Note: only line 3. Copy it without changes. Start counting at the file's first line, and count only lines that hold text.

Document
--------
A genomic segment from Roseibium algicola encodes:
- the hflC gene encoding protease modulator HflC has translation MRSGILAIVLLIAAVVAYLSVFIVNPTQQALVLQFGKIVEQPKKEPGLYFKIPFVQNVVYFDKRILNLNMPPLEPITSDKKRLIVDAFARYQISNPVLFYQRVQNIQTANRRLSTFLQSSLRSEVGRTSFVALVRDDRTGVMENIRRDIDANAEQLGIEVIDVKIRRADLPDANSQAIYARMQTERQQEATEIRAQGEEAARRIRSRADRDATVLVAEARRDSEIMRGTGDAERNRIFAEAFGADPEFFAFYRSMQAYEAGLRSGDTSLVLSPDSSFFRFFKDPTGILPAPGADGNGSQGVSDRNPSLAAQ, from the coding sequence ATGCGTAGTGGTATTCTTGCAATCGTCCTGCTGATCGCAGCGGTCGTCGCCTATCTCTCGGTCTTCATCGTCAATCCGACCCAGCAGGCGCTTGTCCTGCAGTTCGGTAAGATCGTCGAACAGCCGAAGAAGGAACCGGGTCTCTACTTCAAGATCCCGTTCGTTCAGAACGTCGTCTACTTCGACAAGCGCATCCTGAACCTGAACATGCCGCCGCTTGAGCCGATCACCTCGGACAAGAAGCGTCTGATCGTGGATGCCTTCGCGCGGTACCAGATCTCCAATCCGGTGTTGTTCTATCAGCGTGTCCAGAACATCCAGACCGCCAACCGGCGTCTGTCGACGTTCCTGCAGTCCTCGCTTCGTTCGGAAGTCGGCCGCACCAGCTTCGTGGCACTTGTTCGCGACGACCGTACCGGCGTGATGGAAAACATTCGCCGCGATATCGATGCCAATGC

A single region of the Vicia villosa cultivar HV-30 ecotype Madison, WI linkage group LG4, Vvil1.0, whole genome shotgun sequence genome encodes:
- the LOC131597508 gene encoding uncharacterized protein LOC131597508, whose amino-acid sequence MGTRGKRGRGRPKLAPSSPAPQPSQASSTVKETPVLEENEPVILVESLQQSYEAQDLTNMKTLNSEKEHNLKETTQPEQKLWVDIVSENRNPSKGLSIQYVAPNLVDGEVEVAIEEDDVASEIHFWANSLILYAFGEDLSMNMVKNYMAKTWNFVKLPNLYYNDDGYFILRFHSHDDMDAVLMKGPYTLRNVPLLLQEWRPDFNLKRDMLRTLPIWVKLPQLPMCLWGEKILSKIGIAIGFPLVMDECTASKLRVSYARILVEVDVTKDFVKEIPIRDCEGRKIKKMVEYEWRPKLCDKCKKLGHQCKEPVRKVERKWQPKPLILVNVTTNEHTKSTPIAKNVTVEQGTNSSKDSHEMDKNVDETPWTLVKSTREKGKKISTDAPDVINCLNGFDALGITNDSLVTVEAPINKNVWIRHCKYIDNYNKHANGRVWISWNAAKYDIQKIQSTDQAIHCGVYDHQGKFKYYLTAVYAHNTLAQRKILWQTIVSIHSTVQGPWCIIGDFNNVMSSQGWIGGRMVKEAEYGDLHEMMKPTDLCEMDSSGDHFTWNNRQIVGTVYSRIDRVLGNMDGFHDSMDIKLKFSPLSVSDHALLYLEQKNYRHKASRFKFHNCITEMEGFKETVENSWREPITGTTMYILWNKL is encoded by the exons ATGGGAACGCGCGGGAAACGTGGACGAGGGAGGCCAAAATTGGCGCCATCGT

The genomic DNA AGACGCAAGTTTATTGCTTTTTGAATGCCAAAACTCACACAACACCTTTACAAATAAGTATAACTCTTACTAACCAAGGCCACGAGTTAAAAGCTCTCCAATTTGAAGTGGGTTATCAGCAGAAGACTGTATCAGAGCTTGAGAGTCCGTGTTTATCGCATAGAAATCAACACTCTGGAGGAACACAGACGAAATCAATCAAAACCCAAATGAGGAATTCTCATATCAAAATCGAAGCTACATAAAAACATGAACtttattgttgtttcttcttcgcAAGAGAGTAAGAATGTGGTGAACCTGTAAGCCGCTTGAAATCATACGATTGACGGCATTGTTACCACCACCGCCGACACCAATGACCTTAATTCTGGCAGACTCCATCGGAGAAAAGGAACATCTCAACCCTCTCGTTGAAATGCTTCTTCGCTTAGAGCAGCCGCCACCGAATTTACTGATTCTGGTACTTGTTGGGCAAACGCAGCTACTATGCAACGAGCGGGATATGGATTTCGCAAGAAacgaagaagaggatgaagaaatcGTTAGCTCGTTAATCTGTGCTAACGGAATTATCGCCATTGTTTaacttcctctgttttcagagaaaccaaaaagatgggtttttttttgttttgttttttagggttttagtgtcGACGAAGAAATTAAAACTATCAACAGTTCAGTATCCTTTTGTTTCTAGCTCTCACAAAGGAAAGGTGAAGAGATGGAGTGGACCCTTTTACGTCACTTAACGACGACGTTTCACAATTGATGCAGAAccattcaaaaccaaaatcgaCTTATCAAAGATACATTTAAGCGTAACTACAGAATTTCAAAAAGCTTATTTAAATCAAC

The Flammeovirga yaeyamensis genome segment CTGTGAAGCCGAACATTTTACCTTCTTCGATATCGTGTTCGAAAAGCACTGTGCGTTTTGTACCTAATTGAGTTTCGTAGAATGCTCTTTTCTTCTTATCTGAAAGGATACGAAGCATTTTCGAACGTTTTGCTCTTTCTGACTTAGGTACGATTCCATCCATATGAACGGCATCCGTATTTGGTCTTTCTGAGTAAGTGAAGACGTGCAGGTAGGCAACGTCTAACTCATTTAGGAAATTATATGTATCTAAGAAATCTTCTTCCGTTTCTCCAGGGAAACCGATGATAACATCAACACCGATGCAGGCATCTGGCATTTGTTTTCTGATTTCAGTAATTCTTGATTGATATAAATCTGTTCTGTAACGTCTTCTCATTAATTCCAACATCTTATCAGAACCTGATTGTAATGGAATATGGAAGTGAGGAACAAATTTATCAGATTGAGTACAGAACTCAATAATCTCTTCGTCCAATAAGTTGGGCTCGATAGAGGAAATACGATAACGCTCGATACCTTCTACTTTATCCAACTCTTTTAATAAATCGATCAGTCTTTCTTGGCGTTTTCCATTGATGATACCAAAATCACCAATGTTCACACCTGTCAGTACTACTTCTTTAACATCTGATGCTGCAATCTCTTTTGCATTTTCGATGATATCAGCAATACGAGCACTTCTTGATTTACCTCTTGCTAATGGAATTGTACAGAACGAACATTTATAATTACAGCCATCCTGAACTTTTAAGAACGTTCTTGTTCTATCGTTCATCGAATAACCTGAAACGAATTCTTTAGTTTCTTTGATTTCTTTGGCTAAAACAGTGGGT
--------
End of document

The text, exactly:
A single region of the Vicia villosa cultivar HV-30 ecotype Madison, WI linkage group LG4, Vvil1.0, whole genome shotgun sequence genome encodes: